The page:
Community and communications are two parts of a social whole.

The Facebook and Skype merger rumors are a perfect backdrop to relook at the Facebook community paradigm and how it will change with Skype as a partner.

To hundreds of millions of people, Facebook is the web. The first place they go in the morning and their principal source of news information. What’s remarkable is that while Facebook has defined social, you can’t really have a conversation there. Share of course; talk not much. This has been a missing link.

Today, on Facebook, we can post and comment but real conversations are not possible. Comment strings get moved to email or blog posts or a phone call or to a coffee shop for a meeting. Facebook is a check-in portal to see what’s going on. To do anything beyond sharing, you need to leave.

Facebook wants “To mesh communications and community more tightly together and add more tools to allow users to do so.” According to Kara Swisher who broke the merger story. Adding deeper communications capabilities in voice, text, and video are naturally the next step for Facebook and an evolving need for the ever growing group of people who run their lives from their profile pages.

Facebook fulfils that unique promise of a place to hang out at the intersection of our off and online lives where you share…and to many, create your life.  It is the ‘homepage’ to the global and flattened mass market, the news source of reference to most, and fast becoming a merchant mall to most global brands. Google is where you go to work and look stuff up. Facebook is where you share it.

The merger would add a communications layer (Skype) to Facebook’s community network that makes sense on at least three levels:

1. Voice and text

Voice communications is a ‘gimme’ for the social graph. It’s been overdue in arriving.

Why say “I’ll call you”, jump off of Facebook…rather than make that call immediately? Having an integrated phone book built off of Facebook membership seems like a no brainer. Skype is great alone. Integrated without an extraneous Skype phonebook is considerably better.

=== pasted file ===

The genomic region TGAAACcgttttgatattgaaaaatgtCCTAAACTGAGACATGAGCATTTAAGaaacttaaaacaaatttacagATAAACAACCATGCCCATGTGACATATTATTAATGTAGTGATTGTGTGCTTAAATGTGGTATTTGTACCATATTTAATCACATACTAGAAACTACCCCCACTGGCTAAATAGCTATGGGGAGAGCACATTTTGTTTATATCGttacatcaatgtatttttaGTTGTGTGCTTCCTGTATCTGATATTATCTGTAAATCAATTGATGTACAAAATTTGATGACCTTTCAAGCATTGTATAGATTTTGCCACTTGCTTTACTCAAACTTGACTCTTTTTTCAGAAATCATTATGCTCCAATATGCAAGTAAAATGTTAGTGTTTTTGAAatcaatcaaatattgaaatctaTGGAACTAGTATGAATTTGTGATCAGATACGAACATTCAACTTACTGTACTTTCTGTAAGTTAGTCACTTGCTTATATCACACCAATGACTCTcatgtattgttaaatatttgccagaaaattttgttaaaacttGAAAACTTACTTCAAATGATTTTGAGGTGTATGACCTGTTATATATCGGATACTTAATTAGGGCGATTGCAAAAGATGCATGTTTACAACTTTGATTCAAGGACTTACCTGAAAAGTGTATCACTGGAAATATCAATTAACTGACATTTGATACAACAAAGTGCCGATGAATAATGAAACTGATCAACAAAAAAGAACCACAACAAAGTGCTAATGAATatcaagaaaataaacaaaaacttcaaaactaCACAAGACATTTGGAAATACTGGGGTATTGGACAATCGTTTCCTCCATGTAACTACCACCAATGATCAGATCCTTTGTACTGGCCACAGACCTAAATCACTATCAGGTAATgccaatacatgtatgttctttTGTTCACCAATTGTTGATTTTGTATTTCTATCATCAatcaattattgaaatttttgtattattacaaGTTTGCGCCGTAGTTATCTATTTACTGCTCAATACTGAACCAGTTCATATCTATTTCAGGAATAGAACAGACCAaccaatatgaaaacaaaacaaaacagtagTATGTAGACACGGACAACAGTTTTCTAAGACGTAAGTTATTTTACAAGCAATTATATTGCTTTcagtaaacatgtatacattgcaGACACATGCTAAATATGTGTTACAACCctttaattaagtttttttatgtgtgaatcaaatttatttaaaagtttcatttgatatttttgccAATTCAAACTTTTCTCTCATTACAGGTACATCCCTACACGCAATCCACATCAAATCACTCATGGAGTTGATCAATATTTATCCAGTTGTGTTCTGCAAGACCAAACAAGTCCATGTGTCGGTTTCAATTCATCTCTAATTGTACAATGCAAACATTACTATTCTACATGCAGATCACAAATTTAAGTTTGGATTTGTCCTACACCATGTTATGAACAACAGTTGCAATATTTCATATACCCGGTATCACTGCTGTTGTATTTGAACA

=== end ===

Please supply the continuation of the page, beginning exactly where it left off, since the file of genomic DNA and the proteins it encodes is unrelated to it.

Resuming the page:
No one likes the phone company. If we can make calls from our social homepage…we will. And since many of the Skype calls we make are international, this feature has the added benefit of accelerating international expansion to the Facebook network. And to the members, the more people on the network, the more useful it is.

Texting is an obvious missing link

Most notices from Facebook and my blog communities come through text.  Texts are our rapid alert system from our networks.…”At the store.” “Meet you at the movies.” “Sign on to Facebook to chat.” Why have a one-way text pipe? On Facebook, on my phone…I would simply send text from within my profile…so would hundreds of millions more.

With Skype integrated, this issue is resolved…and of course, from a single Facebook address book.  The sub 25 year-old, mini-millennium generation, would jump on this en masse as text on the phones is their principal communications jargon.

And with Skype’s partnership with Avaya (think VoIP PBS) it is possible to conceptualize a fan page as a business center with conference calling and call analytics. Powerful in its possibilities. Your fan page could become the portal into your VoIP-based, Facebook centric global BBS system.

2. Video chat and social video are the big promises that just haven’t materialized

Social video has been stumbling forward in fits and starts. I expected it sooner, but it has eluded the mass market’s momentum…so far that is.

Creative startups like Vpype, and even Facebook with video wall posts have tried to make it easy to use video as a new social form of communications. They’ve succeeded in making it easy; they’ve been unsuccessful so far in making this a mass market need…or want for that matter. All the pieces are there…cams, free usage, address books, but human behavior hasn’t made the leap.

Video Skype calling to friends and for business is already a well accepted behavior. Integrating this capability within the social graph from a branded and trusted provider like Skype could possibly push behavioral usage to fruition. Maybe we needed a communications brand to kick start this.

My sense is that if you add video Skype calling into the social ecosystem of Facebook, the dream of party-line video calling, interactive video presentations and distance learning just might take off. Social video may go from a good idea to an explosive reality…and drag along the work of start-ups who are verticalizing the video pipe for all of us, with apps from entertainment to business.

3. The Facebook social TV channel

Live conferences from Facebook corporate are streamed frequently, and free. Boring stuff but there is already the concept of TV within Facebook. It works pretty well actually on the small screen.

TV, the holy grail of home entertainment is a living room paradigm. Skype and Facebook are already built into millions of connected TVs and DVRs coming out this holiday season. Add Facebook Connect, Skype’s SDK, a connected TV broad footprint and Facebook may be the network for content consumption, including TV as a social medium. I’ve blogged on this here.

“Facebook is the equivalent for us to what TV was for marketers back in the 1960s. It’s an integral part of what we do now.” This comes from Davide Grasso, CMO from Nike. Facebook could well become the new social TV platform, where people watch and share video content in a brand new way.

A Skype and Facebook merger or partnership makes sense to me. Check out Om Malik’s piece on GigaOm for a positive view and Rick Aristotle Munarriz in The Motley Fool for an aggressive anti-merger point of view.

Regardless of the outcome of the Skype/Facebook saga, integration of community with communications will occur in the Facebook network and deepen a whole social reality that is greater than the sum of its community and communications parts.